Tag: homemade

Foodie Swellness: Spicy vegetarian (and low-cal!) noodle bowl recipe

vegetarian bowl

I received a few packages of NuPasta a couple of weeks ago and I was very intrigued. I’d never heard of konjac, which is a root vegetable native to East Asia. It’s grown 2,000 to 4,000 feet above sea level, and the root is dried and milled and this results in a fibre called konjac glucomannan (which is the main ingredient in NuPasta). Each serving of high-fibre NuPasta is only 25 calories a serving (which is one-tenth the calories of regular pasta) and it’s gluten-free, so I wondered whether this could be a satisfying replacement for pasta for people looking to slash calories or who follow a gluten-free diet. (Which is not me, but I love a good noodle option, so I tucked the packages into the kitchen cupboard).


It took several tries but I finally found a satisfying, delicious, and simple way to enjoy NuPasta. Here’s what I learned experimenting in the kitchen with NuPasta:

The first time I tried it, I’d just gotten home from a trip so my fridge was bare and I needed a quick dinner, so I ate the NuPasta with some jarred prepared pasta sauce. Bad choice. I’ve never found a jarred pasta sauce that is anything more than mediocre, and the noodles themselves I found to be very neutral in flavour and have an almost bouncy texture. Which is to say they are not al dente whatsover. I ended up with a very soft, very bland bowl of noodles.

Second recipe attempt, I knew I needed more texture to the dish, and I had a fridge full of fresh veggies I’d received at a cooking class. So I thought a pasta primavera would work well. I sautéed the veggies in batches so that they’d retain some crunch, but in the end my dinner again was bland and the Parmesan and creamy sauce wasn’t pleasing with the NuPasta.

By now, I realized the NuPasta is neutral in taste, very soft and reminded me of a thicker, springier rice noodle, so I opted to make a noodle bowl versus thinking of NuPasta as a replacement for conventional pasta. I ended up grating carrots for crunch, added sautéed tofu and a boiled egg for protein, green onions for colour and flavour, sliced jalapeño for spice, and sautéed mushrooms for some earthiness.

spicy bowl of NuPasta

The salsa macha I added once the bowl was complete is what takes this noodle bowl to the next level, though. It not only adds a fiery note but the jolt of red salsa bring the bowl alive visually. Salsa macha originates from Veracruz, and is made of chipotle chilies fried with garlic in olive oil (and it is also often combined with other peppers, more oil, nuts and sesame seeds). I received a few bottles of salsa macha from Los Colibris, a fine dining Mexican resto in Toronto, at a dinner event, so I used that, but here is Rick Bayless’s salsa macha recipe (or you can also just use sriracha to kick up the heat of your bowl if you have no salsa macha handy).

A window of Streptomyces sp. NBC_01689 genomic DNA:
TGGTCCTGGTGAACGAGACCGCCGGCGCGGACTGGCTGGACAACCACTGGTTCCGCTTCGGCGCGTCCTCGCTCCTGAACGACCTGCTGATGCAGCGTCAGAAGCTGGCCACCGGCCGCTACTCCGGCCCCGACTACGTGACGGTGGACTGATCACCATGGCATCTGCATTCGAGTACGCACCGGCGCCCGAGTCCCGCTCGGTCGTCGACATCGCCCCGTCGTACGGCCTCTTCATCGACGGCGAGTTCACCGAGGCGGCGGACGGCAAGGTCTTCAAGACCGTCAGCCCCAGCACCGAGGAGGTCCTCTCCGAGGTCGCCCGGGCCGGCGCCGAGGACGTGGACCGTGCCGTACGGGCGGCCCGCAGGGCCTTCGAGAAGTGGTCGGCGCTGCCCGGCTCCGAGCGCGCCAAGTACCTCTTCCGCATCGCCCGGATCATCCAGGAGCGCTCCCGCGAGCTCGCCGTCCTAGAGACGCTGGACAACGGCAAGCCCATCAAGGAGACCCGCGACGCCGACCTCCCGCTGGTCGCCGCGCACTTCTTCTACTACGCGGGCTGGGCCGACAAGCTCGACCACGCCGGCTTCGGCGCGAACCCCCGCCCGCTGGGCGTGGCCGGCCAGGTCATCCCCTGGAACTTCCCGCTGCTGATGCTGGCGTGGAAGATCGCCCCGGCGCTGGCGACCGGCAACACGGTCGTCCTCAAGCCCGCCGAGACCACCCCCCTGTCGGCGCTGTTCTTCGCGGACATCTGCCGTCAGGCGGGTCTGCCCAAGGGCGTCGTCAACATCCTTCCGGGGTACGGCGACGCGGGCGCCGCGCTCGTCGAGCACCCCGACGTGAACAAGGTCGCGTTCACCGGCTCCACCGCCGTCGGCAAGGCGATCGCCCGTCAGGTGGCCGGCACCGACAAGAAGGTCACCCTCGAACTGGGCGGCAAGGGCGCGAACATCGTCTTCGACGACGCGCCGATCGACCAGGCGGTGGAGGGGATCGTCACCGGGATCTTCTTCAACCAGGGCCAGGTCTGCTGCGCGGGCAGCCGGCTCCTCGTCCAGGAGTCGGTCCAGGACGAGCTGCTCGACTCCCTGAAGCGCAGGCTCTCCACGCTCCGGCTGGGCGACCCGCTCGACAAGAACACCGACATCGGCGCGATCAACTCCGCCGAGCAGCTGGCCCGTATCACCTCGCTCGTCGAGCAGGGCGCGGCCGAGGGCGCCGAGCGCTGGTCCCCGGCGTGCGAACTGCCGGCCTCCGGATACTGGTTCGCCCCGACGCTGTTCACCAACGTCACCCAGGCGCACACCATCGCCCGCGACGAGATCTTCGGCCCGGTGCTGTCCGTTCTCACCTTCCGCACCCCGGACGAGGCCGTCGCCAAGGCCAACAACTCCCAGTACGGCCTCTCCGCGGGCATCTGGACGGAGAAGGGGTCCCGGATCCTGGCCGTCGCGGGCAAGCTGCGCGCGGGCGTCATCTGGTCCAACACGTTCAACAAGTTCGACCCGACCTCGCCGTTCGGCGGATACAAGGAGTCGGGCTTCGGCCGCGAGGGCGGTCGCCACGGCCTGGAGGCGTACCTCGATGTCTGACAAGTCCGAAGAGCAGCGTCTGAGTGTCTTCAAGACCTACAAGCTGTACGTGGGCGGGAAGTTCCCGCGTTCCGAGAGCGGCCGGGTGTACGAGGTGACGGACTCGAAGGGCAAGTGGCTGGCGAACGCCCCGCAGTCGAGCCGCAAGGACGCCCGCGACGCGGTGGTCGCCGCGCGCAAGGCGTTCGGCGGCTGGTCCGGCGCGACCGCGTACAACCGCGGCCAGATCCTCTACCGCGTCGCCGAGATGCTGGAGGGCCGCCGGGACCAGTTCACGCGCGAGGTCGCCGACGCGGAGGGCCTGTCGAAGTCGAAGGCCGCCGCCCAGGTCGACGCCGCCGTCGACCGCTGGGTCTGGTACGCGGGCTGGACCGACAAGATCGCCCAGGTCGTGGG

This noodle bowl was ready in a snap, was filling, had loads of different textures, and the soft and springy konjac noodles made much more sense to my palate when eaten in a broth.

Here’s a rough recipe of how you can make a comforting spicy vegetarian noodle bowl for yourself:

  • Chop or grate your veggies of choice. I usually aim for at least two to three colours and at least one or two veggies should be crunchy. Ones I typically use in noodle bowls: spinach, baby boy choy, carrots, mushrooms, jalapeño, red pepper, bean sprouts, ginger, edamame.
  • Sautée any of the veggies that you prefer lightly cooked. I prefer the texture and flavour of sautéed mushrooms compared to raw, for example. Set each veggie aside.
  • Sautée cubes of medium-firm tofu. Set aside.
  • Boil one egg. I prefer soft-boiled eggs with my noodles but you can go with hard-boiled, too.
  • Bring about two cups of broth to a boil in a small pot (I usually use chicken broth but here I used mushroom broth as it was what I had on hand.) Add a dash of soy sauce and fish sauce to the broth.
  • Drain one package of NuPasta in a colander and rinse under the tap with water.